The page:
#3: It's easy and I'm very comfortable where I'm at. The bills get paid and I get to keep up on all the newest games.
#5: I worked there for just shy of five years because it was easy, I had seniority and I worked with most of my friends.
GamesRadar: Does the industry offer much room for career growth?
#7: If you want to be in retail your whole life, yes. Management is always opening up.
#5: Uh... if you want to be a retail store manager, that's your call. I feel genuinely sorry for people that end up going that road. It's depressing to think about.
#1: Honestly... no. There are really only two outcomes for a retail employee: they either rise through the ranks to eventually be assimilated into the hive-mind corporate miasma, or they simply plateau and stagnate, growing steadily more bitter at life in general.
GamesRadar: What can you take away from the job then?
#4: It is just a job...
#1: It's a great place to start out. It's an opportunity to develop and hone customer service skills, a place to interact with people who aren't trying to copy your homework and a chance to get accustomed to the "real world."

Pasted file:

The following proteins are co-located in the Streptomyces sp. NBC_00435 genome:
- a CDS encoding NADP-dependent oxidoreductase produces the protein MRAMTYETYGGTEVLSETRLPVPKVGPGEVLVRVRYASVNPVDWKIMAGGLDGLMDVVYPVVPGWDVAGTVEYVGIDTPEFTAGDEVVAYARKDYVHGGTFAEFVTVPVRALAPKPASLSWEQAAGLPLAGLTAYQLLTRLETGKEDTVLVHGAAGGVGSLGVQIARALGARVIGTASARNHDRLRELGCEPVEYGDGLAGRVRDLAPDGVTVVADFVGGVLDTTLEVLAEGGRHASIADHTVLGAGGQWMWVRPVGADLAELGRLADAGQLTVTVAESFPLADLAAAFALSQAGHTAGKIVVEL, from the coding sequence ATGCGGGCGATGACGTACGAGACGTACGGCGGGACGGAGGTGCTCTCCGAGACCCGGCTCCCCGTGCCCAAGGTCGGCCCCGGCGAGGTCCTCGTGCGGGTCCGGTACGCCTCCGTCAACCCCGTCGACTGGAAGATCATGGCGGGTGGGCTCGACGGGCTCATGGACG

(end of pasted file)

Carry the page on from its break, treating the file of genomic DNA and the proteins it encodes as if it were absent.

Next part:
#6: Yes, as a part time job, it's great. It's a lot of fun, even though there is a lot of work involved. As soon as it becomes a full time job, you're stuck.
GamesRadar: What else do you learn?
#8: A lot about games.
#3: Patience. You have to have it in retail.
GamesRadar: Continuing to focus on the positive... what do you LOVE about the job?
#7: I love our regulars. When we get someone that comes in that is one of us, it makes our day.
#8: Being told you are a great person for helping them...
#3: I love the people I work with. These people have the same interests as me, so it's really easy to get along with them. The job itself is easy in its day-to-day aspects and we work as a great team to get them done.
#6: Working with my friends... and getting discounts on tons of crap that I really don't need.